I wonder how many other teachers have been treated in such a manner.
"Web 1.0 was largely a ‘push' operation, taking already existing content and posting it online," said Bower. "Web 2.0 is driven by ‘pull,' not push. ... Kids can create their own content and interact."
Before the internet, Bower said, the two most important developments from an educational perspective were the invention of the printing press and the creation of a university system. But both of these developments were "push" operations, he said--meaning they pushed information out to students, rather than letting students experience learning for themselves.
Now that we have the right medium, Bower said, we have to figure out how to take advantage of it. When any new technology comes out, he explained, we typically superimpose our old ways of doing things on this new medium--and education has been no different.
We haven't figured out how to leverage Web 2.0 yet" in schools, Bower said. Instead of pushers and producers of content knowledge, he added, teachers must become pullers and directors.
"If we're not engaging these kids, they're not learning."
Here is what google is looking for in their employees:
… analytical reasoning. Google is a data-driven, analytic company. When an issue arises or a decision needs to be made, we start with data. That means we can talk about what we know, instead of what we think we know.
… communication skills. Marshalling and understanding the available evidence isn’t useful unless you can effectively communicate your conclusions.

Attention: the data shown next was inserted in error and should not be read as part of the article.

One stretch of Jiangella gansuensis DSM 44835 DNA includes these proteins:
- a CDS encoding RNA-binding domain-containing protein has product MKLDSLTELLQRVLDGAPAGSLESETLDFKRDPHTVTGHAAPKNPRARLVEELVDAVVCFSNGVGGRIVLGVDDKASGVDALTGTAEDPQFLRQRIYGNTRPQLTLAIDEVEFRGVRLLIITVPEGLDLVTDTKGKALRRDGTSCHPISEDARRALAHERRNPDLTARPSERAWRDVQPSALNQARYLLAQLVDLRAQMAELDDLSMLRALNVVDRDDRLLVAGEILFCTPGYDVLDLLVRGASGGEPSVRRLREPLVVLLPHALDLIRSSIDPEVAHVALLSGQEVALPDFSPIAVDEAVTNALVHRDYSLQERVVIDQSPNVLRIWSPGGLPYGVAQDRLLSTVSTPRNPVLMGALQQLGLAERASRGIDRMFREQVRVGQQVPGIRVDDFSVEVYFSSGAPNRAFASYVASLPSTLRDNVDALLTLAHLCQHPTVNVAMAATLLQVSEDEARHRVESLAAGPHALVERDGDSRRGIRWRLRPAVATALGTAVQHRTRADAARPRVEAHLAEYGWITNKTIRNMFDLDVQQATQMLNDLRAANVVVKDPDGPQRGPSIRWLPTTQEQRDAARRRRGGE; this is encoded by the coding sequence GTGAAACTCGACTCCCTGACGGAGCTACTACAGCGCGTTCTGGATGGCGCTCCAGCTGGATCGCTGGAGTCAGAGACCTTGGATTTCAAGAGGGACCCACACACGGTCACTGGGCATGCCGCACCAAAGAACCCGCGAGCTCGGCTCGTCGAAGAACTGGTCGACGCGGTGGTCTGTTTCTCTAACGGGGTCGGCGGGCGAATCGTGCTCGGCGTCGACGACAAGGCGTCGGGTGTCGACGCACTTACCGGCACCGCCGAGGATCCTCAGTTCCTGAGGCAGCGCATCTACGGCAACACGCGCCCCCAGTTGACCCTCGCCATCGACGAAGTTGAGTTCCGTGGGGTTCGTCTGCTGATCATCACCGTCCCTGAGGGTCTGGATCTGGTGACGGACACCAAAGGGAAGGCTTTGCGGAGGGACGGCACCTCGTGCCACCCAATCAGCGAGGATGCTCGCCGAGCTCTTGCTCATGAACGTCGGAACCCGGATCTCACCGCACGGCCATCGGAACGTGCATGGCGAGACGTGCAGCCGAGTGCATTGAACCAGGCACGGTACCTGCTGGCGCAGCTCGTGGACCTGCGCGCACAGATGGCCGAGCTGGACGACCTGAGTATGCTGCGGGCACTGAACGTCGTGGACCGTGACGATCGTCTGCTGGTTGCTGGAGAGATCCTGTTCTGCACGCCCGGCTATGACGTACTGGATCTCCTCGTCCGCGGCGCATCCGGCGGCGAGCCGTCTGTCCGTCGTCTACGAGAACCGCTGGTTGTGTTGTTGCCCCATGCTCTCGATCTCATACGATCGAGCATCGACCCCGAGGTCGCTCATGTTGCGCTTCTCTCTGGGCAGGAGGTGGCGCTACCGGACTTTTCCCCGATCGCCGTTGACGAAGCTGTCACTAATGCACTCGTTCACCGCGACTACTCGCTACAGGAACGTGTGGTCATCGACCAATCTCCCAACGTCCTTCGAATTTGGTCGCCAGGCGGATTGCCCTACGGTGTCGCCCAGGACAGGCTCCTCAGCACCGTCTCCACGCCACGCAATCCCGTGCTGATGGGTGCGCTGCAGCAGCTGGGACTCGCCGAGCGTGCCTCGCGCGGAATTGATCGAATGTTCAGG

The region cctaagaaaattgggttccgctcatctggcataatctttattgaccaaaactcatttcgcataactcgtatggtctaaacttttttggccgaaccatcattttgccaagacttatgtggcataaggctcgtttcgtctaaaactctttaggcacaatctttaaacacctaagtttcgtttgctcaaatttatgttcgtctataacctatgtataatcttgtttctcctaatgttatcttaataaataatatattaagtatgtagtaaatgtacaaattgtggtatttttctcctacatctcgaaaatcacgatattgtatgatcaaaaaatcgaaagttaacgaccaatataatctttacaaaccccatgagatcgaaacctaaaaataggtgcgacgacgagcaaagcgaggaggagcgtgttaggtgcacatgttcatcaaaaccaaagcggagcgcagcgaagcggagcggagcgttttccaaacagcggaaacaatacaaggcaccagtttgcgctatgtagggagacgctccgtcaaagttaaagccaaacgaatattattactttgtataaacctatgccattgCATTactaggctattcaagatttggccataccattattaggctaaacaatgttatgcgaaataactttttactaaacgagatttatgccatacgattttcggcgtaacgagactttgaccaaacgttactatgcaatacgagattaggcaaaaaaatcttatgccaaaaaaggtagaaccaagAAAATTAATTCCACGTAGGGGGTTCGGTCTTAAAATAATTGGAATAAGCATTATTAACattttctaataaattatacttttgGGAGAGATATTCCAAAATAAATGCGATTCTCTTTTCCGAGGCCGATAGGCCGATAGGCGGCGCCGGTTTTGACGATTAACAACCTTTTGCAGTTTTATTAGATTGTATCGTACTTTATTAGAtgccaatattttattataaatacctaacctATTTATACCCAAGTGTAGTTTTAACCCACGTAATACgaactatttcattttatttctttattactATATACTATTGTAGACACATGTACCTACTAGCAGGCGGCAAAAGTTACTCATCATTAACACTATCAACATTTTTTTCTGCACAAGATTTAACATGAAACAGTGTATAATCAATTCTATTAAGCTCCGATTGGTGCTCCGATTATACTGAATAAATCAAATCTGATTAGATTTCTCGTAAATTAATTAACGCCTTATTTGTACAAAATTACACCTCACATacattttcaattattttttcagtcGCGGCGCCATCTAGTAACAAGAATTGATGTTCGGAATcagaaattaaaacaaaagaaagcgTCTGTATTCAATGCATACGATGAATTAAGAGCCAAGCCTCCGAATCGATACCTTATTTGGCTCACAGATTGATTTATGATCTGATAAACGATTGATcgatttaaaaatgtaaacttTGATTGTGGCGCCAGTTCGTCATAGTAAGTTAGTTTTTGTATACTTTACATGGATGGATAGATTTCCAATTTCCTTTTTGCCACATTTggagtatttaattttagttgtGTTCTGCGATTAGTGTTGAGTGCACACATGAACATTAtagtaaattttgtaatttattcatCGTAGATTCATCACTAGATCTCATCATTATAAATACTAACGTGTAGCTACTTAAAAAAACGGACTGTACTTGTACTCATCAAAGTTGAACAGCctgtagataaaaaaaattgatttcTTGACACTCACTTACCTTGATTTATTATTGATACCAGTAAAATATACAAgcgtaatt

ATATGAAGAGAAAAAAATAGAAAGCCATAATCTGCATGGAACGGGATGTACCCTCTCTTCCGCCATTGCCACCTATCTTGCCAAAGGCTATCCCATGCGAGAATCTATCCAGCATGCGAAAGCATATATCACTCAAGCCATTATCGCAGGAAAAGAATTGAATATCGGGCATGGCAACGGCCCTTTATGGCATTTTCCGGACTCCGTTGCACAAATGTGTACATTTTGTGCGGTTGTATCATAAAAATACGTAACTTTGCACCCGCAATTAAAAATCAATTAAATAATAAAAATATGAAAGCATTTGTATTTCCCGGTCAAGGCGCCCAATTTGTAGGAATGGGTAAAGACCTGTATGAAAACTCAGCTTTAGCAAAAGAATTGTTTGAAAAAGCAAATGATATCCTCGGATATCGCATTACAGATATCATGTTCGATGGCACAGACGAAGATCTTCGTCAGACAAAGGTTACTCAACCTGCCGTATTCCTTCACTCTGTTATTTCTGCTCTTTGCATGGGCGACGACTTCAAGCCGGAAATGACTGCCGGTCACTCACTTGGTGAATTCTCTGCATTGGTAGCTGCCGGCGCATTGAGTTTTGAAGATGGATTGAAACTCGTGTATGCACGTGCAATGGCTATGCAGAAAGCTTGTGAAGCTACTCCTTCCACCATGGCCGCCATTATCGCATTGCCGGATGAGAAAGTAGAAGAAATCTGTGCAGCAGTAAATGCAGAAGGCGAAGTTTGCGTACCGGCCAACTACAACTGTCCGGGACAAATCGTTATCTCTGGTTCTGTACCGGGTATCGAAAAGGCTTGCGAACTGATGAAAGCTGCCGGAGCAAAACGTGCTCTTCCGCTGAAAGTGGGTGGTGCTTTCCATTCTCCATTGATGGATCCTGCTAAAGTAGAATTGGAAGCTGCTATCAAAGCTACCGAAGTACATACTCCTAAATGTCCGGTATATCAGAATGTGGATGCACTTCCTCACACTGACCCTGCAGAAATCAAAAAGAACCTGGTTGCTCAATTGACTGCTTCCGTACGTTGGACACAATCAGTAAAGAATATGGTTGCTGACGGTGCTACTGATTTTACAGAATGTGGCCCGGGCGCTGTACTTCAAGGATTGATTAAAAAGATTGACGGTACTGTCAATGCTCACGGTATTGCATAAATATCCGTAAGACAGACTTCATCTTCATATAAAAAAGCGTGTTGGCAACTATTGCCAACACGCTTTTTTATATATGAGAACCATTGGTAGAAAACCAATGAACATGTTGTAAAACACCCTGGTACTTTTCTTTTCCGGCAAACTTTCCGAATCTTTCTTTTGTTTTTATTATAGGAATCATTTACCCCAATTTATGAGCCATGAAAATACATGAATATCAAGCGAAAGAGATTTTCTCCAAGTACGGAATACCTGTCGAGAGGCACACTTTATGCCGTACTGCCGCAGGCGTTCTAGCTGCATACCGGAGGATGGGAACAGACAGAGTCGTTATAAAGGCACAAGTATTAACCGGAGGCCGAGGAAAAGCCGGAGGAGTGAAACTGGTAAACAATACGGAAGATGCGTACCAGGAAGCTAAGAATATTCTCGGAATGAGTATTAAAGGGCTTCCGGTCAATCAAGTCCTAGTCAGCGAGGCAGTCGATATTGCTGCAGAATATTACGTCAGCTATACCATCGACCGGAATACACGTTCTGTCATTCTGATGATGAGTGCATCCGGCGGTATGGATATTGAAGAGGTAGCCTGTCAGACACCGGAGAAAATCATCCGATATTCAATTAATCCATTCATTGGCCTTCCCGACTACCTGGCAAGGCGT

… a willingness to experiment. Non-routine problems call for non-routine solutions and there is no formula for success. A well-designed experiment calls for a range of treatments, explicit control groups, and careful post-treatment analysis. Sometimes an experiment kills off a pet theory, so you need a willingness to accept the evidence even if you don’t like it.
… team players. Virtually every project at Google is run by a small team. People need to work well together and perform up to the team’s expectations.
… passion and leadership. This could be professional or in other life experiences: learning languages or saving forests, for example. The main thing, to paraphrase Mr. Drucker, is to be motivated by a sense of importance about what you do.
EduCon 2.1 Proposal--What Will Classroom Learning Look Like?
Inspired by recent studies and reflections on the evolution of online social media and its uses by teens, we'll spend some time attempting to paint a picture (in some broad strokes) around what effective classroom learning might look like in schools that have chosen to evolve their models. We'll frame the conversation around the questions posed in the conclusion of the "Living and Learning with New Media" study released in November by the MacArthur Foundation. Those questions, as well as some other salient and relevant quotes are included on a Google Notebook page at http://tinyurl.com/educonlearning. Please let me know if you have other starting points you'd like to add. Reminder: this is a conversation, NOT a presentation. Together we'll make a stab at a vision of classroom learning moving forward and, if time, generate some ideas of how best to get there.
In 2008, Twitter really started to hit the mainstream and bloggers began adding widgets to their sidebars to display their latest tweets.
In 2009, Twitter will become much more tightly integrated with the rest of the blog in a variety of ways - watch out
by John Seely Brown and Richard Adler